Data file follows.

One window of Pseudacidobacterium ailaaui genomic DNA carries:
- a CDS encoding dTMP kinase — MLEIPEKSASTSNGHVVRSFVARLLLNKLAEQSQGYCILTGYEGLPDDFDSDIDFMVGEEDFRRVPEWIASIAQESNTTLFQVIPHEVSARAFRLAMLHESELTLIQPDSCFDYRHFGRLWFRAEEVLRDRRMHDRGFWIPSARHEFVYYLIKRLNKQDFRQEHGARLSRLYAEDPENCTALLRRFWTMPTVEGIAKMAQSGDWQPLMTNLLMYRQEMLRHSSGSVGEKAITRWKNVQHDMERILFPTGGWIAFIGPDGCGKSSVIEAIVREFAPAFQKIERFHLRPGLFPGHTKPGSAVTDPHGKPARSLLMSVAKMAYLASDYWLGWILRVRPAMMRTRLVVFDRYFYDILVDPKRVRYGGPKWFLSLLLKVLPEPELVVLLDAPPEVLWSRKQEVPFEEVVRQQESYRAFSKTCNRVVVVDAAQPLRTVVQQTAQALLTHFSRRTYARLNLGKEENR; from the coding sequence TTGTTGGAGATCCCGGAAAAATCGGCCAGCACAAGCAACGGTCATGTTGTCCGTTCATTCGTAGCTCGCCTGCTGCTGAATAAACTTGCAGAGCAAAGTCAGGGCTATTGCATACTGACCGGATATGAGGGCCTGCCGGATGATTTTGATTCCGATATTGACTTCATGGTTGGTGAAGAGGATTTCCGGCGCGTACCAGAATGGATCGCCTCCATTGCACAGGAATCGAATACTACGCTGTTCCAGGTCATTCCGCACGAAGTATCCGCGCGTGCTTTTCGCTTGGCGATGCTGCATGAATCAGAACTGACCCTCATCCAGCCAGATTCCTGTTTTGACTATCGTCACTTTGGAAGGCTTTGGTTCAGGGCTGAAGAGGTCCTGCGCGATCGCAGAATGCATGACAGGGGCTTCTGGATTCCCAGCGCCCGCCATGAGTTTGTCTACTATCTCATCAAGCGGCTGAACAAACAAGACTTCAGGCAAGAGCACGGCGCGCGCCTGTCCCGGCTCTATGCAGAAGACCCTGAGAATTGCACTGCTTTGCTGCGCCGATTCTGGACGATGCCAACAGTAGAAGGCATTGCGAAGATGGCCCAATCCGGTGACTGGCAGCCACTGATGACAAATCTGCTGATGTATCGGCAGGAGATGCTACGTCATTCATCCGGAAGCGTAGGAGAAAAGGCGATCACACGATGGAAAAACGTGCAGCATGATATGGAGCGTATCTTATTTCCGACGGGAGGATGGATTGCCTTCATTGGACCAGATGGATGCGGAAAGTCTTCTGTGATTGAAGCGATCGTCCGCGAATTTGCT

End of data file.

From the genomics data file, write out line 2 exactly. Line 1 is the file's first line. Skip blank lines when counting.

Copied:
- a CDS encoding dTMP kinase — MLEIPEKSASTSNGHVVRSFVARLLLNKLAEQSQGYCILTGYEGLPDDFDSDIDFMVGEEDFRRVPEWIASIAQESNTTLFQVIPHEVSARAFRLAMLHESELTLIQPDSCFDYRHFGRLWFRAEEVLRDRRMHDRGFWIPSARHEFVYYLIKRLNKQDFRQEHGARLSRLYAEDPENCTALLRRFWTMPTVEGIAKMAQSGDWQPLMTNLLMYRQEMLRHSSGSVGEKAITRWKNVQHDMERILFPTGGWIAFIGPDGCGKSSVIEAIVREFAPAFQKIERFHLRPGLFPGHTKPGSAVTDPHGKPARSLLMSVAKMAYLASDYWLGWILRVRPAMMRTRLVVFDRYFYDILVDPKRVRYGGPKWFLSLLLKVLPEPELVVLLDAPPEVLWSRKQEVPFEEVVRQQESYRAFSKTCNRVVVVDAAQPLRTVVQQTAQALLTHFSRRTYARLNLGKEENR; from the coding sequence TTGTTGGAGATCCCGGAAAAATCGGCCAGCACAAGCAACGGTCATGTTGTCCGTTCATTCGTAGCTCGCCTGCTGCTGAATAAACTTGCAGAGCAAAGTCAGGGCTATTGCATACTGACCGGATATGAGGGCCTGCCGGATGATTTTGATTCCGATATTGACTTCATGGTTGGTGAAGAGGATTTCCGGCGCGTACCAGAATGGATCGCCTCCATTGCACAGGAATCGAATACTACGCTGTTCCAGGTCATTCCGCACGAAGTATCCGCGCGTGCTTTTCGCTTGGCGATGCTGCATGAATCAGAACTGACCCTCATCCAGCCAGATTCCTGTTTTGACTATCGTCACTTTGGAAGGCTTTGGTTCAGGGCTGAAGAGGTCCTGCGCGATCGCAGAATGCATGACAGGGGCTTCTGGATTCCCAGCGCCCGCCATGAGTTTGTCTACTATCTCATCAAGCGGCTGAACAAACAAGACTTCAGGCAAGAGCACGGCGCGCGCCTGTCCCGGCTCTATGCAGAAGACCCTGAGAATTGCACTGCTTTGCTGCGCCGATTCTGGACGATGCCAACAGTAGAAGGCATTGCGAAGATGGCCCAATCCGGTGACTGGCAGCCACTGATGACAAATCTGCTGATGTATCGGCAGGAGATGCTACGTCATTCATCCGGAAGCGTAGGAGAAAAGGCGATCACACGATGGAAAAACGTGCAGCATGATATGGAGCGTATCTTATTTCCGACGGGAGGATGGATTGCCTTCATTGGACCAGATGGATGCGGAAAGTCTTCTGTGATTGAAGCGATCGTCCGCGAATTTGCT